Animals: C57BL/6 (5-6 weeks-old) male mice (20-25 g) were purchased from National Institute of Nutrition, Hyderabad, India. All mice were housed, cared for and used in strict accordance with the rules and regulations of Institutional Animal Ethics Committee, Government of India.

Cell lines: Human Umbilical Vein Endothelial Cells (HUVECs) were isolated from human umbilical cord veins by collagenase treatment as described previously (Jaffe et al., 1973). HUVECs were maintained in gelatin-coated 75 cm2 flasks using M199 (HiMedia, Mumbai, India), supplemented with 20% (v/v) FCS (Biological Industries, Israel), 100 units mL-1 Penicillin, 100 μg mL-1 Streptomycin, 500 ng mL-1 basic fibroblast growth factor (bFGF; Pepro Tech Inc. Rocky Hill, NJ) and 100 ng mL-1 VEGF (Pepro Tech Inc. Rocky Hill, NJ). B16F-10 mouse melanoma cells (National Centre for Cell Sciences, Pune, India) were maintained as a monolayer culture in DMEM (HiMedia, Mumbai, India) supplemented with 10% (v/v) FCS and antibiotics. All the cell lines were maintained at 37°C in a humidified atmosphere containing 5% CO2.

Isolation and culture of Tumor Associated Macrophages (TAMs): Solid tumors (3-4 weeks old) were dissected and mashed aseptically in RPMI-1640 and the cell suspension was kept undisturbed for 2 h.


Image for - Antiangiogenic Effect of Rutin and its Regulatory Effect on the Production of VEGF, IL-1β and TNF-α in Tumor Associated Macrophages
Fig. 1: Chemical structure of rutin

The supernatant was discarded and the adhered macrophages were scraped out using rubber policeman and cultured in RPMI-1640 supplemented with 10% (v/v) FCS and antibiotics.

In vivo angiogenesis assay: Male C57BL/6 mice were divided into two groups (6 animals group-1). Angiogenesis was induced by injecting B16F-10 (1x106) cells subcutaneously on the shaved ventral side of the mice. One group was kept as untreated control and the other group was treated with rutin (200 μM kg-1 B.wt.) for five consecutive days. After 9 days, animals were euthanized by cervical dislocation, ventral skin cut removed and the number of tumor directed capillaries per cm2 around the tumor was counted manually under dissection microscope (10x magnification).

In vitro angiogenesis
Rat aortic ring assay:
Rat aorta, collected from 8-10 weeks old male Sprague Dawley rats were cut into 1 mm long cross section and were cultured in collagen coated Twenty-four well tissue culture plates in the presence of conditioned medium (100 μL) and escalating concentrations of rutin (5-25 μg mL-1) of rutin for six days. The number of microvessels sprouted from the aortic ring were counted manually under phase contrast microscope (40x magnification).

Endothelial cell proliferation assay: Endothelial cells (5x104 cells) were cultured for 24 h in the presence of escalating concentrations of rutin (5-25 μg mL-1) and the proliferation of endothelial cells were determined by the [3H]-thymidine incorporation assay (Lee et al., 1999). The recovered radioactivity was measured using Rack Beta Liquid Scintillation Counter (Wallac 1209, Pharmacia, Sweden) and expressed as counts per minute (cpm).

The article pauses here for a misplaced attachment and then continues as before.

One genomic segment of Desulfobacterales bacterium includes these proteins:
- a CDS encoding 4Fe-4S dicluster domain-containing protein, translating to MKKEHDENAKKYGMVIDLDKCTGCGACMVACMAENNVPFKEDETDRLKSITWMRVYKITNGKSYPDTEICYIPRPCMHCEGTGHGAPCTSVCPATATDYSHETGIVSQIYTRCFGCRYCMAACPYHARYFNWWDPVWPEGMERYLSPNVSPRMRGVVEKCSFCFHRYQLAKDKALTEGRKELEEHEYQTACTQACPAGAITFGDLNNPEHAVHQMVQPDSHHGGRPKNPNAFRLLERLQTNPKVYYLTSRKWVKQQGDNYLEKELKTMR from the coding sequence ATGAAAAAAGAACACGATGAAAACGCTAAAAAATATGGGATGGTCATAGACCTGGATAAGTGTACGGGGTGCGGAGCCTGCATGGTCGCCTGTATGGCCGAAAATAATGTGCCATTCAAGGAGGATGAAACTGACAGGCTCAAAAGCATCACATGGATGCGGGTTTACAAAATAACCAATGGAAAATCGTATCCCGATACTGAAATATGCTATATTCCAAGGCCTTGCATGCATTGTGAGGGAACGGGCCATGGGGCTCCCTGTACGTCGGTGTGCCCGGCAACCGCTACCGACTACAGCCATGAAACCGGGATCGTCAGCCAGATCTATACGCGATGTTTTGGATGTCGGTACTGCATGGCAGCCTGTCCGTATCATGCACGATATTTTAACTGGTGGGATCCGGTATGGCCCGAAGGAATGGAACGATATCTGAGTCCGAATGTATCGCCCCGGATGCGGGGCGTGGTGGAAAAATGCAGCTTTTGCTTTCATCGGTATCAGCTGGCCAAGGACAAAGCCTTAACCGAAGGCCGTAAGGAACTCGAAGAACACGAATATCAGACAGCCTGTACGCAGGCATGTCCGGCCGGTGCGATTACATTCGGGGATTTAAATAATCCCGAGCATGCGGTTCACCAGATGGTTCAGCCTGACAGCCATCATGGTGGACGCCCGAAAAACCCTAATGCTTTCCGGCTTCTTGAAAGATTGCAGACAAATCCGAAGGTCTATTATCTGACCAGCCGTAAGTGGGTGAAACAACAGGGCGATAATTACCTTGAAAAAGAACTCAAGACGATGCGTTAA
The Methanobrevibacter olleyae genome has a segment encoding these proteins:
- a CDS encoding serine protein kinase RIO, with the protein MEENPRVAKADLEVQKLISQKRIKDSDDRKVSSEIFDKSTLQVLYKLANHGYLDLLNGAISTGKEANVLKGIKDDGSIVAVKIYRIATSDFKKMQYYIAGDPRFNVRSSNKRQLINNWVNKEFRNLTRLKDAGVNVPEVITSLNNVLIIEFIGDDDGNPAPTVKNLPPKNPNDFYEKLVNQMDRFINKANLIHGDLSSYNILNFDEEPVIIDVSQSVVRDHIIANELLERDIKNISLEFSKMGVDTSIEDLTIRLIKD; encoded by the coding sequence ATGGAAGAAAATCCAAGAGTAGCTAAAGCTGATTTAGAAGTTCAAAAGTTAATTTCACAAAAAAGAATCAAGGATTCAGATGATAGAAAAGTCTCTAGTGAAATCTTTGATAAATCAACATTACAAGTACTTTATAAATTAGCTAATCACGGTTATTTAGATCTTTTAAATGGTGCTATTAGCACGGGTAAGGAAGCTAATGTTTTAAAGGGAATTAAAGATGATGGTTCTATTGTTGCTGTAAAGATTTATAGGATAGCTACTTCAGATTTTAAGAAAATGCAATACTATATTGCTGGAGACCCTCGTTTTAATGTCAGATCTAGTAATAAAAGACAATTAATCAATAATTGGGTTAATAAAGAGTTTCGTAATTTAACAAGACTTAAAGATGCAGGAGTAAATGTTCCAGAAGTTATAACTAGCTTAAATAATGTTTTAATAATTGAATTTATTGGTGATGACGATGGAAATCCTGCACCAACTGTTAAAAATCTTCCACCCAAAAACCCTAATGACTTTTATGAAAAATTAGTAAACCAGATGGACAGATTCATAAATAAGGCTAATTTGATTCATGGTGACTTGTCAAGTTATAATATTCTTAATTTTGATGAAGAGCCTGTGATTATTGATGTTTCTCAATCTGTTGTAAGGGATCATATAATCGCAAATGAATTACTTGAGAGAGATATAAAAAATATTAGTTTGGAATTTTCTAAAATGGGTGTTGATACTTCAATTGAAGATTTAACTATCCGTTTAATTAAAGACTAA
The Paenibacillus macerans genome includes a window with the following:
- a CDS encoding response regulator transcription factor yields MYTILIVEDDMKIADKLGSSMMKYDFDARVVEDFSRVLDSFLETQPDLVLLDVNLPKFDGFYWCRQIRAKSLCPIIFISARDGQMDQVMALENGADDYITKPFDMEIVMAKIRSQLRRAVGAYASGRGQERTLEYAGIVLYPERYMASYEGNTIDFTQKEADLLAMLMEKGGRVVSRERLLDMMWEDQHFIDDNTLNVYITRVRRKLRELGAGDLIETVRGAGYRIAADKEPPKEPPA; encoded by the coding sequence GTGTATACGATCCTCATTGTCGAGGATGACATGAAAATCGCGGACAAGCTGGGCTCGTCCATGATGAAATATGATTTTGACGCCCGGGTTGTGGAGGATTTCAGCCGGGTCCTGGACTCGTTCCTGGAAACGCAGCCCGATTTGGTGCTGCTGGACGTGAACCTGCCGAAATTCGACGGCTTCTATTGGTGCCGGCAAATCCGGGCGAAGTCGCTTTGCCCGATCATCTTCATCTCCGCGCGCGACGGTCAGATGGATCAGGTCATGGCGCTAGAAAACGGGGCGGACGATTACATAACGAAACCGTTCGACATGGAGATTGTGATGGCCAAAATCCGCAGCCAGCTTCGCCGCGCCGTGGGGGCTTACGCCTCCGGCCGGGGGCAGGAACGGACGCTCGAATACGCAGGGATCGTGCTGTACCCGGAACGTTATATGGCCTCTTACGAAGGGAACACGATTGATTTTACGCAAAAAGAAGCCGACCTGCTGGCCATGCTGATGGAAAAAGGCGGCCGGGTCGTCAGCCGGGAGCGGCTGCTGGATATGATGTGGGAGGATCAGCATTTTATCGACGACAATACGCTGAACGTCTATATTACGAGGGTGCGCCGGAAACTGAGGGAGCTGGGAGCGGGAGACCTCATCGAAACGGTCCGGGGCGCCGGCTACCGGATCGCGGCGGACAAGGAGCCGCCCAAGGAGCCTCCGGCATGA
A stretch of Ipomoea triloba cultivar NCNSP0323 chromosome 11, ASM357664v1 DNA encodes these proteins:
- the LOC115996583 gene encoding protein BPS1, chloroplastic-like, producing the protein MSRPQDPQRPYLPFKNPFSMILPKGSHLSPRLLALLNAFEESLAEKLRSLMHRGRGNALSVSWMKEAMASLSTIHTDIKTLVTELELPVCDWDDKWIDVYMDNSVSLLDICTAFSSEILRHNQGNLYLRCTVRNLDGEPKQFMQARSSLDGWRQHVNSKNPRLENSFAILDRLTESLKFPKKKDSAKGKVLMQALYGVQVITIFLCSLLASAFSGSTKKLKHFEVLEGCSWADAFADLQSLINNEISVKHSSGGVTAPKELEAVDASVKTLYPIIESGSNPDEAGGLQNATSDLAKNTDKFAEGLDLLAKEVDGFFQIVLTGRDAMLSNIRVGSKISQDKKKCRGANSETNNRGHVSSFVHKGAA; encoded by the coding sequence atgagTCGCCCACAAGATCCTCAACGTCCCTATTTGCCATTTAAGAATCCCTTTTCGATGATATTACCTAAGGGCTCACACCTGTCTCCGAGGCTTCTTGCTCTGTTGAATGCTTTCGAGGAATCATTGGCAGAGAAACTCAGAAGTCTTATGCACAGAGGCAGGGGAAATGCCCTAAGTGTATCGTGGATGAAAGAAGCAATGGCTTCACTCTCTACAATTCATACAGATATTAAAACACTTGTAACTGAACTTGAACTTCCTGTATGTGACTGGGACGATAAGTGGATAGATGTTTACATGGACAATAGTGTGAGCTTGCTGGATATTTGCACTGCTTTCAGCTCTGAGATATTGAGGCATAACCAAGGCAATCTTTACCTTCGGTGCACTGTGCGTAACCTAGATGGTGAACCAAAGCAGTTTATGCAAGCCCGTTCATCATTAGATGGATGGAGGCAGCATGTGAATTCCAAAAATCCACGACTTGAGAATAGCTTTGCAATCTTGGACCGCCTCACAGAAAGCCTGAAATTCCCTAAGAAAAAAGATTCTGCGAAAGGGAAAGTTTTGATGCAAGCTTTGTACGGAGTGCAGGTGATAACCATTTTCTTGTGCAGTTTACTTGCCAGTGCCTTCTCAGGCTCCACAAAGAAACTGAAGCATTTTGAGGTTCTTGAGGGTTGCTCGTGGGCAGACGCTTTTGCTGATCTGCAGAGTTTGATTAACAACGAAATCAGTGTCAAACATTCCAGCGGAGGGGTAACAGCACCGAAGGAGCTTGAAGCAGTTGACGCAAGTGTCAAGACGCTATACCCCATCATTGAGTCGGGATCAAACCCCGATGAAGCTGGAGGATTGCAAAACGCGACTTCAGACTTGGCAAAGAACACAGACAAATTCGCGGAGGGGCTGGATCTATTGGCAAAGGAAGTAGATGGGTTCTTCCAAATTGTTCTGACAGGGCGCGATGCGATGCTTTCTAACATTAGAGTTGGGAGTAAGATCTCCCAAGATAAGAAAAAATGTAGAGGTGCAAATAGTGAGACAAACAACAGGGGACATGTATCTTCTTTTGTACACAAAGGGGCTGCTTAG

Wound migration assay: Endothelial cells were grown to confluence in 96-well collagen coated culture plates. The endothelial monolayers were wounded using a pipette tip. The media and dislodged cells were aspirated and the wounded cells were incubated in the test medium (M199 + escalating concentrations of rutin). After 48 h incubation, the cells were stained with crystal violet (0.1%) and cells migrated to the wounded area were counted under phase contrast microscope (40x magnification).

Tube formation assay: Endothelial cell tube formation was performed by Matrigel Assay (Gupta et al., 2002). Endothelial cells (5x104 cells) were cultured for 48 h in Matrigel (Sigma, St. Louis, USA) coated wells in the presence of escalating concentrations of rutin (5-25 μg mL-1). The cells were fixed with formaldehyde (5%), stained with Diff Quick (Dade Behring, Newark, DE) and photographed under phase contrast microscope (40x magnification).


Table 1: Results of PCR analysis using specific primers for VEGF, 1L-1B, TNF-α and GAPDH
Image for - Antiangiogenic Effect of Rutin and its Regulatory Effect on the Production of VEGF, IL-1β and TNF-α in Tumor Associated Macrophages

Quantification of VEGF, IL-β and TNF-α levels: Tumor associated macrophages (5x104 cells) were cultured for 24 h in the presence of escalating concentrations of rutin (5-25 μg mL-1) and the VEGF, IL-1β and TNF-α levels in the culture supernatant (0.1 mL) were quantified using ELISA kits as per the manufacturer’s instructions. Values are expressed in picogram mL-1.

Gene expression studies: Tumor associated macrophages (5x104 cells) were cultured in the presence of escalating concentrations of rutin (5-25 μg mL-1) for 24 h and the cDNA synthesis was carried out using cDNATM II kit (Ambion) as per the manufacturer’s instructions. PCR was performed using specific primers for VEGF, IL-1β, TNF-α and GAPDH (Table 1). The PCR products were electrophoresed on a 1.8% agarose gel and stained with ethidium bromide and photographed under UV light.